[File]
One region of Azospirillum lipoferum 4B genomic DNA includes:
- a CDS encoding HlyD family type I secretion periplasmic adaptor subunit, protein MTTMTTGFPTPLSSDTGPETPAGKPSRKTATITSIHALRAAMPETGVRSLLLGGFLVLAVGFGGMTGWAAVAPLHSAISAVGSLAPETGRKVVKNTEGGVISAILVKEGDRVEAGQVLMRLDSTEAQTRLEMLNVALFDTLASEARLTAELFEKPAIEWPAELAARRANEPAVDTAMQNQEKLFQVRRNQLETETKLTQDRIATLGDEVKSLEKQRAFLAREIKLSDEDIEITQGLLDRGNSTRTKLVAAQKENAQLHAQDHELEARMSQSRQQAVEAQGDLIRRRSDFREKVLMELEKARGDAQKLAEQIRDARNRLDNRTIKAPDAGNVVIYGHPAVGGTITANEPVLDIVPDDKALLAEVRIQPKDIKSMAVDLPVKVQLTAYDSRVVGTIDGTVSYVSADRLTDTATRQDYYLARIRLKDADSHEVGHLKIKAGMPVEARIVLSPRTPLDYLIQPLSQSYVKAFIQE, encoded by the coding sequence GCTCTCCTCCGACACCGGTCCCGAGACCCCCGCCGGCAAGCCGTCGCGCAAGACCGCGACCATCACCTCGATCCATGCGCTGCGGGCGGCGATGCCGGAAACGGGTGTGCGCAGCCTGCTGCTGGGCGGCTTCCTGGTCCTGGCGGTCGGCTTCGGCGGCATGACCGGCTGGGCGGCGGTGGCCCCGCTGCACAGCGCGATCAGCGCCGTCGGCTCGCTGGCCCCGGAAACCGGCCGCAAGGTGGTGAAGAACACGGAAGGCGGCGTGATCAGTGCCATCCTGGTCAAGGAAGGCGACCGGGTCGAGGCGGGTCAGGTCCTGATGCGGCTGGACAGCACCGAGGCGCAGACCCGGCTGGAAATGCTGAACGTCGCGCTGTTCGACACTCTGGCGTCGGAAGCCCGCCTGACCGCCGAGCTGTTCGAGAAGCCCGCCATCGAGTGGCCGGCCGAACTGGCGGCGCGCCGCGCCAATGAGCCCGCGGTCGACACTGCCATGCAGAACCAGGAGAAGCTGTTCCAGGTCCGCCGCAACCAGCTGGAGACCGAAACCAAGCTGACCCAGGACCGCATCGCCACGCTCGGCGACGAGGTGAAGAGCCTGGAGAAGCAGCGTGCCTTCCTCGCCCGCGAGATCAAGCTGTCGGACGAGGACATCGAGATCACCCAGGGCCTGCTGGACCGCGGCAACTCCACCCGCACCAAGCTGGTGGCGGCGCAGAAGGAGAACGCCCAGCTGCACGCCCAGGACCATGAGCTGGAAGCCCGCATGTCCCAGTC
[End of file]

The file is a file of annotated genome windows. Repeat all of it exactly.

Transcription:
One region of Azospirillum lipoferum 4B genomic DNA includes:
- a CDS encoding HlyD family type I secretion periplasmic adaptor subunit, protein MTTMTTGFPTPLSSDTGPETPAGKPSRKTATITSIHALRAAMPETGVRSLLLGGFLVLAVGFGGMTGWAAVAPLHSAISAVGSLAPETGRKVVKNTEGGVISAILVKEGDRVEAGQVLMRLDSTEAQTRLEMLNVALFDTLASEARLTAELFEKPAIEWPAELAARRANEPAVDTAMQNQEKLFQVRRNQLETETKLTQDRIATLGDEVKSLEKQRAFLAREIKLSDEDIEITQGLLDRGNSTRTKLVAAQKENAQLHAQDHELEARMSQSRQQAVEAQGDLIRRRSDFREKVLMELEKARGDAQKLAEQIRDARNRLDNRTIKAPDAGNVVIYGHPAVGGTITANEPVLDIVPDDKALLAEVRIQPKDIKSMAVDLPVKVQLTAYDSRVVGTIDGTVSYVSADRLTDTATRQDYYLARIRLKDADSHEVGHLKIKAGMPVEARIVLSPRTPLDYLIQPLSQSYVKAFIQE, encoded by the coding sequence GCTCTCCTCCGACACCGGTCCCGAGACCCCCGCCGGCAAGCCGTCGCGCAAGACCGCGACCATCACCTCGATCCATGCGCTGCGGGCGGCGATGCCGGAAACGGGTGTGCGCAGCCTGCTGCTGGGCGGCTTCCTGGTCCTGGCGGTCGGCTTCGGCGGCATGACCGGCTGGGCGGCGGTGGCCCCGCTGCACAGCGCGATCAGCGCCGTCGGCTCGCTGGCCCCGGAAACCGGCCGCAAGGTGGTGAAGAACACGGAAGGCGGCGTGATCAGTGCCATCCTGGTCAAGGAAGGCGACCGGGTCGAGGCGGGTCAGGTCCTGATGCGGCTGGACAGCACCGAGGCGCAGACCCGGCTGGAAATGCTGAACGTCGCGCTGTTCGACACTCTGGCGTCGGAAGCCCGCCTGACCGCCGAGCTGTTCGAGAAGCCCGCCATCGAGTGGCCGGCCGAACTGGCGGCGCGCCGCGCCAATGAGCCCGCGGTCGACACTGCCATGCAGAACCAGGAGAAGCTGTTCCAGGTCCGCCGCAACCAGCTGGAGACCGAAACCAAGCTGACCCAGGACCGCATCGCCACGCTCGGCGACGAGGTGAAGAGCCTGGAGAAGCAGCGTGCCTTCCTCGCCCGCGAGATCAAGCTGTCGGACGAGGACATCGAGATCACCCAGGGCCTGCTGGACCGCGGCAACTCCACCCGCACCAAGCTGGTGGCGGCGCAGAAGGAGAACGCCCAGCTGCACGCCCAGGACCATGAGCTGGAAGCCCGCATGTCCCAGTC